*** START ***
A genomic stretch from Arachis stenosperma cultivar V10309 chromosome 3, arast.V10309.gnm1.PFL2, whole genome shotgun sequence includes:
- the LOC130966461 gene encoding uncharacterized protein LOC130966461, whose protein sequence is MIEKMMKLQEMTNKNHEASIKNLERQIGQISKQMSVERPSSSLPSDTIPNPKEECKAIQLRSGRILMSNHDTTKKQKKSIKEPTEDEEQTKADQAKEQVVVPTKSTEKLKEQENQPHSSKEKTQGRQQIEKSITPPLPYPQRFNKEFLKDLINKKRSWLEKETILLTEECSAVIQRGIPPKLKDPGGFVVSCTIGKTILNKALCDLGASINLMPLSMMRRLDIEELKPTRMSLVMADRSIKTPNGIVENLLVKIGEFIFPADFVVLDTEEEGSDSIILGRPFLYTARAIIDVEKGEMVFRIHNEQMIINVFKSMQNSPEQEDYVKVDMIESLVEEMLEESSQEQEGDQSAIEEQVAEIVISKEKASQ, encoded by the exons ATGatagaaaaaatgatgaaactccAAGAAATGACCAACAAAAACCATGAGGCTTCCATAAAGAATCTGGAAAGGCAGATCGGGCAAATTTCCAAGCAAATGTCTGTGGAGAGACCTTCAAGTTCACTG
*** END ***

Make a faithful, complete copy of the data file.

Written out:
A genomic stretch from Arachis stenosperma cultivar V10309 chromosome 3, arast.V10309.gnm1.PFL2, whole genome shotgun sequence includes:
- the LOC130966461 gene encoding uncharacterized protein LOC130966461, whose protein sequence is MIEKMMKLQEMTNKNHEASIKNLERQIGQISKQMSVERPSSSLPSDTIPNPKEECKAIQLRSGRILMSNHDTTKKQKKSIKEPTEDEEQTKADQAKEQVVVPTKSTEKLKEQENQPHSSKEKTQGRQQIEKSITPPLPYPQRFNKEFLKDLINKKRSWLEKETILLTEECSAVIQRGIPPKLKDPGGFVVSCTIGKTILNKALCDLGASINLMPLSMMRRLDIEELKPTRMSLVMADRSIKTPNGIVENLLVKIGEFIFPADFVVLDTEEEGSDSIILGRPFLYTARAIIDVEKGEMVFRIHNEQMIINVFKSMQNSPEQEDYVKVDMIESLVEEMLEESSQEQEGDQSAIEEQVAEIVISKEKASQ, encoded by the exons ATGatagaaaaaatgatgaaactccAAGAAATGACCAACAAAAACCATGAGGCTTCCATAAAGAATCTGGAAAGGCAGATCGGGCAAATTTCCAAGCAAATGTCTGTGGAGAGACCTTCAAGTTCACTG